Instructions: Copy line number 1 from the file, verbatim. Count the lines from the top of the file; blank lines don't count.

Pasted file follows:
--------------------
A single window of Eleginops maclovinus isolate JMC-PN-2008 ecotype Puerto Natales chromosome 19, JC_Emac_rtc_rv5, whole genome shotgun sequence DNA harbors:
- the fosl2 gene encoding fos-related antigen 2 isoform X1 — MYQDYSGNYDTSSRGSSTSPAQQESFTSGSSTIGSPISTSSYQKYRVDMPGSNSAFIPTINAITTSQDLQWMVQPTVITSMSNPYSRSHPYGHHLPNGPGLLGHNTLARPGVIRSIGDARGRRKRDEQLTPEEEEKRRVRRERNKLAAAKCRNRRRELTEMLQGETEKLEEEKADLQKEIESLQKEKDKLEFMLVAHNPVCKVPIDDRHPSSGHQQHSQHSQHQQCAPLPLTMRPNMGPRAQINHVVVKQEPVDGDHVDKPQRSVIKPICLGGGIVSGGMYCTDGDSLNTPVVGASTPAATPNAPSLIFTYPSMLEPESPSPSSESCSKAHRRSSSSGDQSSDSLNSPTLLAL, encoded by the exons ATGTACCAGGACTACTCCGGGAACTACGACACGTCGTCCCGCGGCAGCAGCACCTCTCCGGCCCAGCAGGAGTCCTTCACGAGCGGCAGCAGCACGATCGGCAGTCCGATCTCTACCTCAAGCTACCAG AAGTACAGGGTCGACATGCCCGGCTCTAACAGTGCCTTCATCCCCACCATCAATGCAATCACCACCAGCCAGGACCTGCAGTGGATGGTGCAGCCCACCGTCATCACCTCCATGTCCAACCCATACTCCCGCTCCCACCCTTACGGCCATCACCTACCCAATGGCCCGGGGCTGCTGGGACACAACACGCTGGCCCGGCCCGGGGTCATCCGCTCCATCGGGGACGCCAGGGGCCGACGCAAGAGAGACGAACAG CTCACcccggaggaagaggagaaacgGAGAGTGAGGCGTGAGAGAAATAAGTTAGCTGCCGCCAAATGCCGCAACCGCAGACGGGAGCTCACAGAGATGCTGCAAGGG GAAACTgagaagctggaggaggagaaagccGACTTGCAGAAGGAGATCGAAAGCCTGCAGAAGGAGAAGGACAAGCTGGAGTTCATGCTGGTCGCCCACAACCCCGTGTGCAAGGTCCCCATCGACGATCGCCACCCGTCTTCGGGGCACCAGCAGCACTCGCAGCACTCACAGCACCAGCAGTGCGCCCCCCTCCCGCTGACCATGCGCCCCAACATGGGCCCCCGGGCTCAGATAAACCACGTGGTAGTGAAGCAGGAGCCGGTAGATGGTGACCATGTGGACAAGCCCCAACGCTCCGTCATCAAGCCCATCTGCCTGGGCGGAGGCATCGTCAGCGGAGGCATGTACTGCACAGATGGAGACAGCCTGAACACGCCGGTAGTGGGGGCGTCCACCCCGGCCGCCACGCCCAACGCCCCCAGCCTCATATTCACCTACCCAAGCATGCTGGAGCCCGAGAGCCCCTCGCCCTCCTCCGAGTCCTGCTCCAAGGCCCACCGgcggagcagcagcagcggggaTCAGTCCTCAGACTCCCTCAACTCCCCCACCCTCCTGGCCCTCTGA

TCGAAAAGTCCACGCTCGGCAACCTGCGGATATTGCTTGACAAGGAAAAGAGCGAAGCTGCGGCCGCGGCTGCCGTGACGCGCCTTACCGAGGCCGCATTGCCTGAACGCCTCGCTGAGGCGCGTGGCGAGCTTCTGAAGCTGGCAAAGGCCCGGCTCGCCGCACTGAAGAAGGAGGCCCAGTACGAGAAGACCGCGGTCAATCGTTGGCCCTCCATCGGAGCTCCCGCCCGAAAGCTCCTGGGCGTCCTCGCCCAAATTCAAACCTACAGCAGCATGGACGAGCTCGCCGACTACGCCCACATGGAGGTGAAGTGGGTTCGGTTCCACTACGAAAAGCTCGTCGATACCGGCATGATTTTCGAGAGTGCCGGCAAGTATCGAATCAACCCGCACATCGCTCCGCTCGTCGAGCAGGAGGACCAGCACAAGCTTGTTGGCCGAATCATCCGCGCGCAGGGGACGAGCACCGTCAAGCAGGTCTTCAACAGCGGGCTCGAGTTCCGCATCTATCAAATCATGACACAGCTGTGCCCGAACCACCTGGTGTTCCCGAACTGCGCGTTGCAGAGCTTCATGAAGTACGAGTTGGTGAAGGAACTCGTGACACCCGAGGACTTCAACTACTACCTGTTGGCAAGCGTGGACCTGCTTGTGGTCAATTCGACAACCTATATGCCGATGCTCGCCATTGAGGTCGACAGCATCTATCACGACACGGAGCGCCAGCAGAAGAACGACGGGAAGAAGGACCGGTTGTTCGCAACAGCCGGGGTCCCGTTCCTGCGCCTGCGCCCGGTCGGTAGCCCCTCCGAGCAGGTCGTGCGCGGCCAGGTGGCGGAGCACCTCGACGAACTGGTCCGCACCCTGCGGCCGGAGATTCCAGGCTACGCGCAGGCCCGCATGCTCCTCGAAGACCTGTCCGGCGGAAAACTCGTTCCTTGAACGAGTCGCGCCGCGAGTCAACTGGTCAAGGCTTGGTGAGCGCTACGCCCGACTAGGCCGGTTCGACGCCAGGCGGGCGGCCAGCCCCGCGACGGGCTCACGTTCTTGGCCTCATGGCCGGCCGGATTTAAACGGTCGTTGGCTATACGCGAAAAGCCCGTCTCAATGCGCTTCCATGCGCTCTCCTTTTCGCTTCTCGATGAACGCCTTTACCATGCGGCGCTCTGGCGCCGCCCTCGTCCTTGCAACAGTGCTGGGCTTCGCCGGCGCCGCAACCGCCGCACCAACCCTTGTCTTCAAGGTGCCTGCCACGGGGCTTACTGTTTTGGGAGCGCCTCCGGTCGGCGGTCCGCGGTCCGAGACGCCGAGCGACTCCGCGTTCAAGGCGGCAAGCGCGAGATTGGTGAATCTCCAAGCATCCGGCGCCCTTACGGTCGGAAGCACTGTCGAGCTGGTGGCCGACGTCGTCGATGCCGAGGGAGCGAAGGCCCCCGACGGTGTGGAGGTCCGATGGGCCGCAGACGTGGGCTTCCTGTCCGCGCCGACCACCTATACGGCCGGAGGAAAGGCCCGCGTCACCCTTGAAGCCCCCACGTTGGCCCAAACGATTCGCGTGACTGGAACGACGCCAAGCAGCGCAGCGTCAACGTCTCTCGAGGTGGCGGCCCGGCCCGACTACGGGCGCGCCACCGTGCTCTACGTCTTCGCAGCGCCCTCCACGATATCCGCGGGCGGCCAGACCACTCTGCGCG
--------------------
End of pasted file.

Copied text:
A single window of Eleginops maclovinus isolate JMC-PN-2008 ecotype Puerto Natales chromosome 19, JC_Emac_rtc_rv5, whole genome shotgun sequence DNA harbors: